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Burges Salmon LLP

Living Wage
Work 0117 939 2000
Fax 0117 902 4400
Bristol, Edinburgh, London

Richard Bedford

Work 0117 902 2749
Burges Salmon LLP

Work Department

Real Estate Litigation.


Partner specialising in real estate disputes, professional negligence and property insolvency.


Trained Burges Salmon; qualified 1985; partner 1992.

South West: Real estate

Property litigation

Within: Leading individuals

Richard Bedford - Burges Salmon LLP

Within: Property litigation

The real estate disputes team at Burges Salmon LLP acts for a broad base of regional and national clients. It also has significant following among international clients, as is evidenced by its work for occupiers in high-profile lease break and dilapidations claims; Goldman Sachs and Virgin are among the blue-chip names that turn to the firm for advice in this space. Elsewhere, the group has a strong track record of handling commercial rent reviews in London. It also generates contentious property mandates from clients active in the renewable energy sector, and also from clients in relation to property insolvencies. Richard Bedford handles a wide range of freehold and leasehold disputes, and has extensive expertise in alternative forms of dispute resolution. Practice head James Sutherland has extensive experience in real estate litigation and insolvency disputes relating to real estate assets. Clients also recommend senior associate David Benjamin and newly promoted partner Chris Preston.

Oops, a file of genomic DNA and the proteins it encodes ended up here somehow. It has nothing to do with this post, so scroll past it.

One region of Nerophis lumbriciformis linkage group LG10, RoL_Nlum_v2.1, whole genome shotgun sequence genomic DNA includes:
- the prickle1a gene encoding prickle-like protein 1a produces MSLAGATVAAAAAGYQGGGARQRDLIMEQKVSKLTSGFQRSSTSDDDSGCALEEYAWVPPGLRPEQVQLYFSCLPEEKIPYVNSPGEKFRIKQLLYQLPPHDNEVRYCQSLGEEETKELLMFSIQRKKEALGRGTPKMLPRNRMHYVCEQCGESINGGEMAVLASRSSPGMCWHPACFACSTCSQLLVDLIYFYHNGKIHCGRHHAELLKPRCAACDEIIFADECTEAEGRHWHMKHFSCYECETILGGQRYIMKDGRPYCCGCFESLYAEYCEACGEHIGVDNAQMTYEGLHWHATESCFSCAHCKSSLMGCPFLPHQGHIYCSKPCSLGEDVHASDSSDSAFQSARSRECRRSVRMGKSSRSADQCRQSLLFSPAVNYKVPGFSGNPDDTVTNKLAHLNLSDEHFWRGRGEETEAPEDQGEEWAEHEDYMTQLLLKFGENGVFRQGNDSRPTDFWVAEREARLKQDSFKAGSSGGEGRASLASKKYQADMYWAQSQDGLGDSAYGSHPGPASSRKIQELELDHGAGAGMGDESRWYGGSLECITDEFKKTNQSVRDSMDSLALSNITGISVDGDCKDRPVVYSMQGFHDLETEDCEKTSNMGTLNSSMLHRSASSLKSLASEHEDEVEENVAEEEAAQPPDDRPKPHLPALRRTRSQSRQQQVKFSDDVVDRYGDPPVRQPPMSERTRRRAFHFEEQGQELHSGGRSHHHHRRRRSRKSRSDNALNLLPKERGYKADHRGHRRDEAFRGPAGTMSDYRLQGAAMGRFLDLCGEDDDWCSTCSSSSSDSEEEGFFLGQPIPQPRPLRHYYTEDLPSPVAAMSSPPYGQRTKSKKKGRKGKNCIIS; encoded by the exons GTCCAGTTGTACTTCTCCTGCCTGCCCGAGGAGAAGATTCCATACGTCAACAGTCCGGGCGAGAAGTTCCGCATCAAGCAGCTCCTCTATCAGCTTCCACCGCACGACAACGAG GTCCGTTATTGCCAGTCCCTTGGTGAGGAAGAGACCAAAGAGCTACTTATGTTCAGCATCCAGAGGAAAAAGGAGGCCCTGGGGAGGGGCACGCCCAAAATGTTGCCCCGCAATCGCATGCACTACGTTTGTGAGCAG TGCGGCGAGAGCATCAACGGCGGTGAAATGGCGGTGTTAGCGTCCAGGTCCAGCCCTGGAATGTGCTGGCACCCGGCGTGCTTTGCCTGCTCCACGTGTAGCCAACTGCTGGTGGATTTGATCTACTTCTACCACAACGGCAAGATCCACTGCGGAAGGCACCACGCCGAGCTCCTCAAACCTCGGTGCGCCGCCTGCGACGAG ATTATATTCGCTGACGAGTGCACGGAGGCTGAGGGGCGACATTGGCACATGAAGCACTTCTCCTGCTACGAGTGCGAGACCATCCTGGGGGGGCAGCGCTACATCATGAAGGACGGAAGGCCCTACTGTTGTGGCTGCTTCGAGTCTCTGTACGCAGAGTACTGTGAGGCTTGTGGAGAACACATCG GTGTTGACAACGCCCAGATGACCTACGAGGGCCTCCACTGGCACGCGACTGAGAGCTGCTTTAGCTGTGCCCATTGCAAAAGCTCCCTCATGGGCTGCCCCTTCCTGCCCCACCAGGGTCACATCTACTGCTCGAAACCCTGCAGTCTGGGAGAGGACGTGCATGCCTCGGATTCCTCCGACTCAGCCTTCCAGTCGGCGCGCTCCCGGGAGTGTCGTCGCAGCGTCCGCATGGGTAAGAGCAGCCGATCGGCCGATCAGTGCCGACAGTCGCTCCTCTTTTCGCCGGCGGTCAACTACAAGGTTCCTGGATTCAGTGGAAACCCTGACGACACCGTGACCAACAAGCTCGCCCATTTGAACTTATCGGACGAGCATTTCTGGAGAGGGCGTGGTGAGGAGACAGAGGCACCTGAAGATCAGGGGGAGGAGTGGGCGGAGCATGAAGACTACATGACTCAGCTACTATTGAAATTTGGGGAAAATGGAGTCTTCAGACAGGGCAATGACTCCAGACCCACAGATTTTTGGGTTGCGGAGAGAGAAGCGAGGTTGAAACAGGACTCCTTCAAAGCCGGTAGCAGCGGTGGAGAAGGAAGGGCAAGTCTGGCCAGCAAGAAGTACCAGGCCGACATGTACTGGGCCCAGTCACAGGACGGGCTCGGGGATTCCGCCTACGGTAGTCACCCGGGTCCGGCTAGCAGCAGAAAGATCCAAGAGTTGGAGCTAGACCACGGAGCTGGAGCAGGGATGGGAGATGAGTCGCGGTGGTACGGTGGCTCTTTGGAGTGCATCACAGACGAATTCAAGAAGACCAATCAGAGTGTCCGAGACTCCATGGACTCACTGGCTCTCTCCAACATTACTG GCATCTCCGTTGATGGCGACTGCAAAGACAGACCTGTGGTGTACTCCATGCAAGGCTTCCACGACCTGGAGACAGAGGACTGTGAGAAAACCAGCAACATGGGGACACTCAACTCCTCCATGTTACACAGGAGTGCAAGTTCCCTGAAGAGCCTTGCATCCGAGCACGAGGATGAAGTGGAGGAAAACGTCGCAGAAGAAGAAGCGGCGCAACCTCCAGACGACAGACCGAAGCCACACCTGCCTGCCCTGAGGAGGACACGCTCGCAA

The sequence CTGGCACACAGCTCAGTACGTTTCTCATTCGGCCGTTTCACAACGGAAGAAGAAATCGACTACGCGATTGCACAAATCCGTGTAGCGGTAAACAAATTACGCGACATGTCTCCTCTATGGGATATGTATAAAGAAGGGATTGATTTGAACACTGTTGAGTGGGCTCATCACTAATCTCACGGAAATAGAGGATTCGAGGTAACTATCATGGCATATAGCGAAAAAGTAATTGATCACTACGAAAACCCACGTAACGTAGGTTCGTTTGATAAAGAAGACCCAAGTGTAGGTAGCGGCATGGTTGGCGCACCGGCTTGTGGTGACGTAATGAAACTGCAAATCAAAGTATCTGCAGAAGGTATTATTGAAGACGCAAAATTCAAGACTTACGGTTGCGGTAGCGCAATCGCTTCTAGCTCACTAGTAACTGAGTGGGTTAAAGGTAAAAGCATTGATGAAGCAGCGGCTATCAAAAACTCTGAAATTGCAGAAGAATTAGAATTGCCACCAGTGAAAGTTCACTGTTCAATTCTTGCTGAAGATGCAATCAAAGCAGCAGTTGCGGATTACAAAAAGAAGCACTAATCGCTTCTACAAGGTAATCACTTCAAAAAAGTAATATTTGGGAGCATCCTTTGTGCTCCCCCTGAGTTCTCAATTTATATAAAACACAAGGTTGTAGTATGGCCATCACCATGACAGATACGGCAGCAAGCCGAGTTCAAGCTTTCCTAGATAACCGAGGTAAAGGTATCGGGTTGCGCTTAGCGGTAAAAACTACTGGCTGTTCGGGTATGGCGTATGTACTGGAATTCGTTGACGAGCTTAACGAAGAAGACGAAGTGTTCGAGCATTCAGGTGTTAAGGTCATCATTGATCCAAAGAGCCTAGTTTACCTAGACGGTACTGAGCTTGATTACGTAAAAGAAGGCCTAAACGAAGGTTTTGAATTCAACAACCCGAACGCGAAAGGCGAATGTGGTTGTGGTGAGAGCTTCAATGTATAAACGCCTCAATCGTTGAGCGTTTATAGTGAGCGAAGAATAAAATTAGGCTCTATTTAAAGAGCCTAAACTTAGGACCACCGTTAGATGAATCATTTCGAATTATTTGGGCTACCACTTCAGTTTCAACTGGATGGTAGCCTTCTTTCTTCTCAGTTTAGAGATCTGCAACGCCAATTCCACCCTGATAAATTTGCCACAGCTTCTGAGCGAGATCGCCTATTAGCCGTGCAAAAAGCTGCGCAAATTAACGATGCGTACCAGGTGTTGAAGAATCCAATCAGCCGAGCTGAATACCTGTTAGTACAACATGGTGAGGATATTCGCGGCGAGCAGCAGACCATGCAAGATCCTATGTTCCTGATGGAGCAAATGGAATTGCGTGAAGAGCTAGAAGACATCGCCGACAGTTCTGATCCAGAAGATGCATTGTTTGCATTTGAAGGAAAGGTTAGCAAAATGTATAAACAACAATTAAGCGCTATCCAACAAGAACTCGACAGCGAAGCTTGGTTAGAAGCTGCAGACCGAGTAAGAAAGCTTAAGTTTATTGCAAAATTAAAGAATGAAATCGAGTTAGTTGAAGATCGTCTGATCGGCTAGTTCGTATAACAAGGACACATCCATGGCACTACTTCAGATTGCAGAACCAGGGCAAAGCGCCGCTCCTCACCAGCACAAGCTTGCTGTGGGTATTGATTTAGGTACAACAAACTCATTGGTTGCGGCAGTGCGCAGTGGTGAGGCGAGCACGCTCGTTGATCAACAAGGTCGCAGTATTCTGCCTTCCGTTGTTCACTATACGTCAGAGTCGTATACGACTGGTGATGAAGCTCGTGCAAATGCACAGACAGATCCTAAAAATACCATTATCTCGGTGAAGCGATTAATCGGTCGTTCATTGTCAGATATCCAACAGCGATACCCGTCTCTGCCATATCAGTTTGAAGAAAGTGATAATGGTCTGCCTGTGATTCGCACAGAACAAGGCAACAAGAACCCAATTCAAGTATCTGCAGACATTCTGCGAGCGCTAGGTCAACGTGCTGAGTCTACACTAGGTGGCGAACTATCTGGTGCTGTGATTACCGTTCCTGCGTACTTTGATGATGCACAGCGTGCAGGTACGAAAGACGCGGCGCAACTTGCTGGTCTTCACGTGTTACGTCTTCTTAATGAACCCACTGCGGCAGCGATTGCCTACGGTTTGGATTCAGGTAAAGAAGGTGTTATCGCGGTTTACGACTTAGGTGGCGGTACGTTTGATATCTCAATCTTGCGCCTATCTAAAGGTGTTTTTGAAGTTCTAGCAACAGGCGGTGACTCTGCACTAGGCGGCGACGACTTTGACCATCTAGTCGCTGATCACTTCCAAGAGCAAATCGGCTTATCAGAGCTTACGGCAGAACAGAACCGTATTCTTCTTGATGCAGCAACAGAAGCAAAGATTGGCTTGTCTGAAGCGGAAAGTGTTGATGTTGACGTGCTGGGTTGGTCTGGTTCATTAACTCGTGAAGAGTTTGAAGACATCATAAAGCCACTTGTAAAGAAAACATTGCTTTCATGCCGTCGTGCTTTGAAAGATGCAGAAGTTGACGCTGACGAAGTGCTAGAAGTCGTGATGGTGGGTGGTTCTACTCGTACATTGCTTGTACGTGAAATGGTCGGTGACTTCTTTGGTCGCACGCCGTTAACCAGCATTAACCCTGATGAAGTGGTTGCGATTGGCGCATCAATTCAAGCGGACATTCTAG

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Legal Developments by:
Burges Salmon LLP

  • Restoring environmental damage: putting a price on ecosystem services

    On 7 August 2009 a 40-inch pipeline ruptured, spilling 5,400 cubic metres of crude oil into the soil and groundwater of La Crau nature reserve in southern France, a habitat protected under French and European law. The operator had to excavate and replace 60,000 tons of soil, install 70 wells to pump and treat groundwater and 25 pumps to skim oil from surface water, at a cost in the region of €50m. However, this was just the primary remediation (that is, restoring the site to the state it would have been if the damage had not occurred). The operator was also required to compensate for the damage to the habitats and the loss of the ecosystem services that would otherwise have been provided by La Crau nature reserve. Measures included purchasing land outside of the nature reserve and contributing to its management for a period of 30 years (over €1m), monitoring the water table for 20 years (over €500,000), monitoring fauna over three years (€150,000) and rehabilitation in accordance with best available ecological techniques (nearly €2m). Overall, the compensatory restoration (to compensate for the amount of time that the ecosystem was impacted) and complimentary restoration (to compensate for elements of the ecosystem that had been permanently lost) came to more than €6.5m. 

    - Burges Salmon LLP

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